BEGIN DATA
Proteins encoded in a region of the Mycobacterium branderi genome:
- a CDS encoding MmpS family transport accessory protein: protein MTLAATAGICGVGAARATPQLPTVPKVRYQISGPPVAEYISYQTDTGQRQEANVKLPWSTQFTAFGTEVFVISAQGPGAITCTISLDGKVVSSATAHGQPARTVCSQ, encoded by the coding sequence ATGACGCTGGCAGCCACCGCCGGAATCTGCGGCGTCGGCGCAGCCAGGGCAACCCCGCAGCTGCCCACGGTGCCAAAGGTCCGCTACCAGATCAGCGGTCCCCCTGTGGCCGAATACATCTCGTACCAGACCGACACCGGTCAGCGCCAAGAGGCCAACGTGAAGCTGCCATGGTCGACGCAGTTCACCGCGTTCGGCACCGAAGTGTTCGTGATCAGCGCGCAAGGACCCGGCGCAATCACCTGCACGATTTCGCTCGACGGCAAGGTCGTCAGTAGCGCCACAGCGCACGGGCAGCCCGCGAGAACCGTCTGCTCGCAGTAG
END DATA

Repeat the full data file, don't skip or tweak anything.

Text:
Proteins encoded in a region of the Mycobacterium branderi genome:
- a CDS encoding MmpS family transport accessory protein: protein MTLAATAGICGVGAARATPQLPTVPKVRYQISGPPVAEYISYQTDTGQRQEANVKLPWSTQFTAFGTEVFVISAQGPGAITCTISLDGKVVSSATAHGQPARTVCSQ, encoded by the coding sequence ATGACGCTGGCAGCCACCGCCGGAATCTGCGGCGTCGGCGCAGCCAGGGCAACCCCGCAGCTGCCCACGGTGCCAAAGGTCCGCTACCAGATCAGCGGTCCCCCTGTGGCCGAATACATCTCGTACCAGACCGACACCGGTCAGCGCCAAGAGGCCAACGTGAAGCTGCCATGGTCGACGCAGTTCACCGCGTTCGGCACCGAAGTGTTCGTGATCAGCGCGCAAGGACCCGGCGCAATCACCTGCACGATTTCGCTCGACGGCAAGGTCGTCAGTAGCGCCACAGCGCACGGGCAGCCCGCGAGAACCGTCTGCTCGCAGTAG